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Published: Oct 5, 2018 License: MIT Imports: 8 Imported by: 0


genesis Go Report Card

Genesis is a utility for embedding static file assets into Go files to be included in static compilation. Genesis includes support for http.FileSystem as well versioning via SHA256 hashes.


To install genesis, first install Go and then run:

$ go get -u

You should now have a genesis binary in your $GOPATH/bin directory.


Command line usage

The genesis command includes a few basic options available from the CLI:

usage: genesis [options] path [paths]

Embeds listed assets in a Go file as hex-encoded strings.

The following flags are available:

	-pkg name
		Package name of the generated Go file. Required.

	-o output
		Output filename for generated code. Optional.
		(default stdout)

	-C dir
		Execute genesis from dir. Optional.

	-tags tags
		Comma-delimited list of build tags. Optional.

You can generate a new Go file with your embedded assets by specifying the package name and the list of files or directories you want to include. By default the output will go to STDOUT so you can redirect to the file of your choice.

$ genesis -pkg mypkg file1 file2 dir1 > assets.gen.go
Specifying the output file

You can also specify the output file using the -o flag. This is useful if you are running via //go:generate and file redirection is not available:

$ genesis -pkg mypkg -o assets.gen.go file1 file2 dir1
Working directory

One common approach to asset organization is to create a separate assets package that includes your asset files and your generated embedded file. You can use the -C flag to change the present working directory to this package and then execute relative to this directory:

$ genesis -C assets -pkg mypkg -o assets.gen.go file1 file2
Including build tags

Finally, you can optionally include build tags to optionally include assets in your final build. Tags should be comma separated for each individual build tag line:

$ genesis -pkg mypkg -o assets.386.gen.go -tags "linux darwin,386" file1 file2 dir1

This will output the following build tag comments at the top of the file:

// +build linux darwin
// +build 386
HTTP File System

Your generated embedded assets Go file will include an implementation of http.FileSystem that can be passed to http.FileServer to automatically serve your embedded assets through an http.Handler:

http.Handle("/", http.FileServer(assets.FileSystem()))
Cache control

Your embedded assets Go file also includes a method for returning the filename with an included SHA256 hash. This hash will change whenever the contents of the file changes so the http.FileSystem will tell the browser to cache the file indefinitely using the Cache-Control header.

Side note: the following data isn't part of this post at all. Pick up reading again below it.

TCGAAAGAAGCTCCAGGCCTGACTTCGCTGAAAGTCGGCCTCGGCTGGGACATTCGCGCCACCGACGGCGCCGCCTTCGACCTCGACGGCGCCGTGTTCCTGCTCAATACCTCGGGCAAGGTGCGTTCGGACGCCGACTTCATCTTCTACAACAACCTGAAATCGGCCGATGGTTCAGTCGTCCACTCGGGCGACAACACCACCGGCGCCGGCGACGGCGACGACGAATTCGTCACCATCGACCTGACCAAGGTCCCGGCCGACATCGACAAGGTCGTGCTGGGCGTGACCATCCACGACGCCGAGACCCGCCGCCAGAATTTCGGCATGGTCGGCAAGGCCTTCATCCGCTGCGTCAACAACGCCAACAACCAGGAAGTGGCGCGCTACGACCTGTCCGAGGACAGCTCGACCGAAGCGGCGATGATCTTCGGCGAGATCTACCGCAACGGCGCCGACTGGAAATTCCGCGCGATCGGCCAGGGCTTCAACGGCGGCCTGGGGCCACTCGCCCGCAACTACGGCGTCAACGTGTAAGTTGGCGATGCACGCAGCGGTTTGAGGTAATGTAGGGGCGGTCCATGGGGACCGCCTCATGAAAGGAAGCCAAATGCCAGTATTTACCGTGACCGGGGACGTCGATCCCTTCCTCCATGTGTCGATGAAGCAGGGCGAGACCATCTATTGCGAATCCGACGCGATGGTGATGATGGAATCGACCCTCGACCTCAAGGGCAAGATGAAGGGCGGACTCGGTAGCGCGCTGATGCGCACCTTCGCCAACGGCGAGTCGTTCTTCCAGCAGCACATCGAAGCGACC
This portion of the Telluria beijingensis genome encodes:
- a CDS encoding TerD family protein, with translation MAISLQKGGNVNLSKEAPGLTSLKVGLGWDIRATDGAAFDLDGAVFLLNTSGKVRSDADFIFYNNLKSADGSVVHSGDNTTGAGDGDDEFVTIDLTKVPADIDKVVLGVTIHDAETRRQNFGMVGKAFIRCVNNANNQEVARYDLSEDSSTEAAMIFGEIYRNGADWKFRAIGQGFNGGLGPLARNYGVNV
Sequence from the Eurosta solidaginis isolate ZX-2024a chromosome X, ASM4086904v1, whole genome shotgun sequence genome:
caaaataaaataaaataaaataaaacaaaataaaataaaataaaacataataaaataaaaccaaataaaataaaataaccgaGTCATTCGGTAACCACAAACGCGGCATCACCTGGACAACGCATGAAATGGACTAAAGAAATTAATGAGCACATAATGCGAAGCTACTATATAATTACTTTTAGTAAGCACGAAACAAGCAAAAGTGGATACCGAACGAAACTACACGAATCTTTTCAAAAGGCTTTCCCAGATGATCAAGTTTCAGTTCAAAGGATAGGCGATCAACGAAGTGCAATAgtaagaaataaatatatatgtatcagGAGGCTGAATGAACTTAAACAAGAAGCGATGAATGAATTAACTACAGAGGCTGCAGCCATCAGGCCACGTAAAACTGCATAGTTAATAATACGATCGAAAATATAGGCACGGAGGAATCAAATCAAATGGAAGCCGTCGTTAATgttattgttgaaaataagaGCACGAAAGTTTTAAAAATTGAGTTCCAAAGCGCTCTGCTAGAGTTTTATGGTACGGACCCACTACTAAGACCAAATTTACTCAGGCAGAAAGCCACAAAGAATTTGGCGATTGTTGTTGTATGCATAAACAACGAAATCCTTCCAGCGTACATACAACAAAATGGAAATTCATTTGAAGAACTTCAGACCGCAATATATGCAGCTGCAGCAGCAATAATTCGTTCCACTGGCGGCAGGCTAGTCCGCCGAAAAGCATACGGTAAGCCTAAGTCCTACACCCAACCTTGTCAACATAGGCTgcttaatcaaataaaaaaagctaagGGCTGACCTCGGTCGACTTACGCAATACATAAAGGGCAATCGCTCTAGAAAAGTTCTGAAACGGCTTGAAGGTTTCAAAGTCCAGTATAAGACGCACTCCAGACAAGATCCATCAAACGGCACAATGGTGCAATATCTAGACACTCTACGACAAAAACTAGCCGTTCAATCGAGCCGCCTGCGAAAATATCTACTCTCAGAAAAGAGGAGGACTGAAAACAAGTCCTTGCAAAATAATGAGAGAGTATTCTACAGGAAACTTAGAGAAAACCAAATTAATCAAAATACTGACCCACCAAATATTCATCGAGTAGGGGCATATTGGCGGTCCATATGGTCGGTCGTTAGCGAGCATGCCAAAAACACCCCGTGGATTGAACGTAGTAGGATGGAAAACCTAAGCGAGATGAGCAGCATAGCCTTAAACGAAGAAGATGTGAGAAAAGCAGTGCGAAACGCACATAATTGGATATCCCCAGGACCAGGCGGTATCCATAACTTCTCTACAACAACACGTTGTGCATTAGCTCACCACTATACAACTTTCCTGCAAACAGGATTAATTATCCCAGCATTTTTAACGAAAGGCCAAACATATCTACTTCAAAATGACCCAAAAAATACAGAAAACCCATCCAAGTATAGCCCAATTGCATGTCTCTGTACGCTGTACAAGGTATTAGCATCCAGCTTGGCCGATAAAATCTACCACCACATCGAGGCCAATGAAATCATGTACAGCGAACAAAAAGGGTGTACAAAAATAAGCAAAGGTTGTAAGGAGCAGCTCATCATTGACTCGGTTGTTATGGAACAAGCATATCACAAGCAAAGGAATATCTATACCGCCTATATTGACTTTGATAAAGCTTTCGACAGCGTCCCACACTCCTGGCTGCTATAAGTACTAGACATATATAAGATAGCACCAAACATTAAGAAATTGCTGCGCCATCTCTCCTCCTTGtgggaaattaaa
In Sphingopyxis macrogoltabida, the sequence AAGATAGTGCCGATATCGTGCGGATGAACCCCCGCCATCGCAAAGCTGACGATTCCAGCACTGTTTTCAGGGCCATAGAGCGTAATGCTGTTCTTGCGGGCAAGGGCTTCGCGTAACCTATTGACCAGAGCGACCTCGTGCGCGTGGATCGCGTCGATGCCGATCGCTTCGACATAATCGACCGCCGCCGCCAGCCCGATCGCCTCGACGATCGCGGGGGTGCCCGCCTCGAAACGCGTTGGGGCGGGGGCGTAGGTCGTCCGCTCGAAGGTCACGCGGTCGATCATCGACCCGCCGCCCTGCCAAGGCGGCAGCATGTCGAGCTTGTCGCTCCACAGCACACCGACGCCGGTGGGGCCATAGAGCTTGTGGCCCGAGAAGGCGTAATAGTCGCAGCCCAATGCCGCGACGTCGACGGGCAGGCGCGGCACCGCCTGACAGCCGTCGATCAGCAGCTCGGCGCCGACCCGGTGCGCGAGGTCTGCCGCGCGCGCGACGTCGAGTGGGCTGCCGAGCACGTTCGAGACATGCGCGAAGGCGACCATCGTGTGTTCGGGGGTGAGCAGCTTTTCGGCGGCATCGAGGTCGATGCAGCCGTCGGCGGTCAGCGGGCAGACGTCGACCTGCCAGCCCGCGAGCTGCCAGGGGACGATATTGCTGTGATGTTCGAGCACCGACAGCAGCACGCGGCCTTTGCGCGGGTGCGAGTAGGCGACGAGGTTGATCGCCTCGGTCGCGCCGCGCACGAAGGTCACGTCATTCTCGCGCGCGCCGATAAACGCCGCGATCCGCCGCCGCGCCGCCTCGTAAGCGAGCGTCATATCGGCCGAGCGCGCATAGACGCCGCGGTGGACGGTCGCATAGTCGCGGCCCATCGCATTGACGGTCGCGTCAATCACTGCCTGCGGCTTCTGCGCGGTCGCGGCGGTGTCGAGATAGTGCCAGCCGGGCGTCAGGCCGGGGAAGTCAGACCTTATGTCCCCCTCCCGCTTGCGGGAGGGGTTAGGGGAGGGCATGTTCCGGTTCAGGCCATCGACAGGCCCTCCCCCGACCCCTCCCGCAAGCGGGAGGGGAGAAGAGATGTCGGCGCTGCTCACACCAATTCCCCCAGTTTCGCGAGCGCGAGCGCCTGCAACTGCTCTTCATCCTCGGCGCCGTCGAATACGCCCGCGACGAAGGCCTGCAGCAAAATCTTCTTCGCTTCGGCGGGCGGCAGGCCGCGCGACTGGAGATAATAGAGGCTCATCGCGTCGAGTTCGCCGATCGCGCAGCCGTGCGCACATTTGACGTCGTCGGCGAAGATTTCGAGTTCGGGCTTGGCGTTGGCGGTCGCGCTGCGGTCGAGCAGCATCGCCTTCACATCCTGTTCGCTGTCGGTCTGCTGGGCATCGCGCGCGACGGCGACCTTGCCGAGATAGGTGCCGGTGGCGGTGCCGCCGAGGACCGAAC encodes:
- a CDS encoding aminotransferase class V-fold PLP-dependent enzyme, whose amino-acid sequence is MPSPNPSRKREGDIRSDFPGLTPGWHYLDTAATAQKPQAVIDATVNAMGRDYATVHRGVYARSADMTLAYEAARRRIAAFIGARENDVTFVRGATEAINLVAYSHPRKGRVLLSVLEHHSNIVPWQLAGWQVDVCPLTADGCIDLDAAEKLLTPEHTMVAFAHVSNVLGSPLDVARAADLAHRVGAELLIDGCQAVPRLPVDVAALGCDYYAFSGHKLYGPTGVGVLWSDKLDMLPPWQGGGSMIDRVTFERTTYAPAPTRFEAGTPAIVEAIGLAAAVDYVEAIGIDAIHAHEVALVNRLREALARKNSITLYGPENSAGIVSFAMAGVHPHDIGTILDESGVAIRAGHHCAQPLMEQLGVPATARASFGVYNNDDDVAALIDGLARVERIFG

To use this feature, simply use the AssetNameWithHash() function when writing your URLs that reference embedded assets:

fmt.Fprintf(w, `<script src="%s"></script>`, assets.AssetNameWithHash("bundle.js"))

This will output something like the following:

<script src="/bundle-c3ab8ff13720e8ad9047dd39466b3c8974e592c2fa383d4a3960714caef0c4f2.js"></script>

When a file is requested with a SHA256 hash it will be cached indefinitely which leads to improved web site latency on return visits.

Programmatic API

The generated embedded assets Go file includes several types and utility functions. You can view this information via the godoc for your package. A list of some of these types and functions are included below.


One File is generated for every asset you embed. This struct provides the name, content hash, size, last modification time, and raw data.

type File struct {}

func (f *File) Name() string
func (f *File) Hash() string
func (f *File) ModTime() time.Time
func (f *File) Data() []byte
Asset functions

Several utility functions are provided for accessing asset information. The Asset() function simply returns the underlying asset data while AssetFile() returns the entire File object. To retrieve a sorted list of all asset names, use the AssetNames() function.

func Asset(name string) []byte
func AssetFile(name string) *File
func AssetNames() []string
Content hash functions

The AssetNameWithHash() function will return a given asset name with its SHA256 content hash included. This is useful for embedding in HTML source names when combining with the included http.FileSystem implementation.

func AssetNameWithHash(name string) string

There are also utility functions for working with asset names and hashes. The JoinNameHash() function will build an asset name hash with the given name and hash. The SplitNameHash() function will return the base asset name and an asset name hash. The HasNameHash() returns true if a given name includes an asset hash.

func JoinNameHash(name, hash string) string
func SplitNameHash(name string) string 
func HasNameHash(name string) bool




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View Source
var (
	ErrPackageNameRequired = errors.New("package name required")


This section is empty.


type Asset

type Asset struct {
	Name    string
	Data    []byte
	ModTime time.Time

Asset represents an asset to generate code for.

func (*Asset) Hash

func (a *Asset) Hash() string

Hash returns the hex-encoded SHA256 hash of the asset data.

type Encoder

type Encoder struct {

	// Package name to write in header.
	Package string

	// Build tags written to header.
	Tags []string
	// contains filtered or unexported fields

Encoder encodes asset data as an embedded Go file.

func NewEncoder

func NewEncoder(w io.Writer) *Encoder

NewEncoder returns a new instance of Encoder attached to w.

func (*Encoder) Close

func (enc *Encoder) Close() error

Close writes the rest of the file.

func (*Encoder) Encode

func (enc *Encoder) Encode(asset *Asset) error

Encode encodes a single asset to the underlying writer.

Source Files


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